As you can read in the following message,

We will be phasing out our support for your browser soon

it seems that Google will be phasing out support for what was six years ago the most widely used browser, Internet Explorer.  While the use of IE6 seems to decrease steadily in Western countries, it is still widely used in Asia (particularly in China and Korea, where browser share reach about 60% of the market for IE6). 

Two consequences can be imagined in Korea. First of all, this would involve updating computer software (browsers, but also operating systems) for a tremendous number of machines.  Furthermore, it would require a great deal of effort from developers to update existing web applications and make them work with recent browsers.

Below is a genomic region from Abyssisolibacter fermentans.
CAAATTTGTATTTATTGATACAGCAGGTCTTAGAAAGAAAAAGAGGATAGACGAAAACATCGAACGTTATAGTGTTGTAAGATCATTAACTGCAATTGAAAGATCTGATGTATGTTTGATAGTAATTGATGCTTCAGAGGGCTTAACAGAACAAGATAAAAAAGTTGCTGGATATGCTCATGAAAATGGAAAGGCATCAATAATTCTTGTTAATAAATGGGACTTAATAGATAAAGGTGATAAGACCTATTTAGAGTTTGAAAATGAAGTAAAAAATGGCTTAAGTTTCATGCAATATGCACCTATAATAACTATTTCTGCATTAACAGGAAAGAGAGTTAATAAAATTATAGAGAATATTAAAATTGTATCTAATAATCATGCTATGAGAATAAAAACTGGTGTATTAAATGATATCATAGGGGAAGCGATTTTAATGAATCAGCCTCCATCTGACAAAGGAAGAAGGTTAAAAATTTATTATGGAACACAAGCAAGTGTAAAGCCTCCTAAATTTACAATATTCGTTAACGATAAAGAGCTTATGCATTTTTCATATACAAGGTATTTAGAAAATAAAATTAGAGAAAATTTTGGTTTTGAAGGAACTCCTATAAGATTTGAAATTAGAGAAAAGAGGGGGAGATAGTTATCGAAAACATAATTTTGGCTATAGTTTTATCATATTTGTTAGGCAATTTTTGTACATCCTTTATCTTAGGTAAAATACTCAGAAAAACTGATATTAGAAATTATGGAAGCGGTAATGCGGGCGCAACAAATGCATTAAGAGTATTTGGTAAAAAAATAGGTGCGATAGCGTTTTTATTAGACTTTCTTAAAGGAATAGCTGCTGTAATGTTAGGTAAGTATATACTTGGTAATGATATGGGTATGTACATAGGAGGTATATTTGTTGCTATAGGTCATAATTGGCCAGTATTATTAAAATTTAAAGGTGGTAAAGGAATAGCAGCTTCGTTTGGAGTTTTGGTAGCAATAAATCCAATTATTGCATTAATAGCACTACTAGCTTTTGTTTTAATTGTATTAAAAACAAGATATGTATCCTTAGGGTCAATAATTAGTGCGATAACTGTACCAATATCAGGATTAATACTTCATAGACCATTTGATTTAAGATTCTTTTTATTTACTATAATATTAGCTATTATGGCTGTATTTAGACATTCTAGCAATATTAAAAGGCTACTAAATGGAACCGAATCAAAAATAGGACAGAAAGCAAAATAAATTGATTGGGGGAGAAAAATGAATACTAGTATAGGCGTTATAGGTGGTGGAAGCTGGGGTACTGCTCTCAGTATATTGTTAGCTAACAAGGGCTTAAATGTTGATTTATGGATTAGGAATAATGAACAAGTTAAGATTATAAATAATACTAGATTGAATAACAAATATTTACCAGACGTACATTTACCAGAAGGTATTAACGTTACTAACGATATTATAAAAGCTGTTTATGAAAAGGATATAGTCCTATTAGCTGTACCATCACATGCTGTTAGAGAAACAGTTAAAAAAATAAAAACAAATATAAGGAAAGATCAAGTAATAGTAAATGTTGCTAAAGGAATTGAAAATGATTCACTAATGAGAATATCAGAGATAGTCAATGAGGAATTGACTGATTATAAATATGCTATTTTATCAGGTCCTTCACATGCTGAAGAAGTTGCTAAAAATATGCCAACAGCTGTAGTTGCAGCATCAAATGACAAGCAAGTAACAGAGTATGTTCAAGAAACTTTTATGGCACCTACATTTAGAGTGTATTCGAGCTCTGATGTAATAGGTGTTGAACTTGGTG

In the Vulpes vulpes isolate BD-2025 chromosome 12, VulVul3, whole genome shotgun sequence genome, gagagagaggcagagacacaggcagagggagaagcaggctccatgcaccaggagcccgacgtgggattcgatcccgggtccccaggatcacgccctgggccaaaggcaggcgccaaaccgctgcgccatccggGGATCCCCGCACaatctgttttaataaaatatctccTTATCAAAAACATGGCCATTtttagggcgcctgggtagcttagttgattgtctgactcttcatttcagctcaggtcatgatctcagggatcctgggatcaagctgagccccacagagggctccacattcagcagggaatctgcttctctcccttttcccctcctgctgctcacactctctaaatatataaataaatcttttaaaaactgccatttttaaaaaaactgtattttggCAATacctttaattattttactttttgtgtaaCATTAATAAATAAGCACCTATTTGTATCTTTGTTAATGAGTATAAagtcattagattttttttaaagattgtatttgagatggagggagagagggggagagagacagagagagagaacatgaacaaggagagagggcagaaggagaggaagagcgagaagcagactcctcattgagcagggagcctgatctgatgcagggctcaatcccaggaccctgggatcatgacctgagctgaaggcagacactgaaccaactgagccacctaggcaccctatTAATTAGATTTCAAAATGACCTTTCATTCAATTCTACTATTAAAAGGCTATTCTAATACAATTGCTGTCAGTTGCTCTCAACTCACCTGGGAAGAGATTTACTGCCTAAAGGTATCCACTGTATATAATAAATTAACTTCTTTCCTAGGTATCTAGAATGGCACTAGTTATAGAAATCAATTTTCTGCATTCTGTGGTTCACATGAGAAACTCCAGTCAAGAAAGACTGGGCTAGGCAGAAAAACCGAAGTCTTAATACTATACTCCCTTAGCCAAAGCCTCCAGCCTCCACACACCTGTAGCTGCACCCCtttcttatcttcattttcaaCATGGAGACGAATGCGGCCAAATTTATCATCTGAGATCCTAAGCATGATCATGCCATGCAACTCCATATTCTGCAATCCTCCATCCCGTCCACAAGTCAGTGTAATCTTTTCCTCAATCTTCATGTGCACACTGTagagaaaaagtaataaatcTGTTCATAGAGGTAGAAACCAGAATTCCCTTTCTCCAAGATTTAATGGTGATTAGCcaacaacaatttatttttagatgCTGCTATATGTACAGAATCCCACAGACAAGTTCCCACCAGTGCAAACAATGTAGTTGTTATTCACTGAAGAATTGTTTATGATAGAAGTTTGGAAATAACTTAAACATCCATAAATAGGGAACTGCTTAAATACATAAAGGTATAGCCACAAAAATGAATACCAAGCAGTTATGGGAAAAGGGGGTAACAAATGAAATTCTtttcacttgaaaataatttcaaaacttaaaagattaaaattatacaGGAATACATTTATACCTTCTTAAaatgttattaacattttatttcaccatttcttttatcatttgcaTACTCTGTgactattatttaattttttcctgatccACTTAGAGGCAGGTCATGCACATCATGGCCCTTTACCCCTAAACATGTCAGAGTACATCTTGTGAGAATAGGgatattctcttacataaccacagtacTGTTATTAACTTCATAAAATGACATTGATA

Fortunately, if this tendency is confirmed, it may lead to great advancements in terms of usability, cross-browser compatibility, and democratization of cutting-edge technologies (HTML5, ECMAScript4).  It should also considerably alleviate website design challenges, focusing more on accessibility and graphics rather than Javascript and CSS hacks.

On the other hand, unless governments and organizations awake and start to promote the use of newer, standard-compliant browsers, repercussons could be dramatic.  It could lead to the ostracization of the Asian internet, since not only would newer websites become incompatible with IE6, but the lack of consistent updating would allow computer systems to become particularly vulnerable to hacking or virus attacks.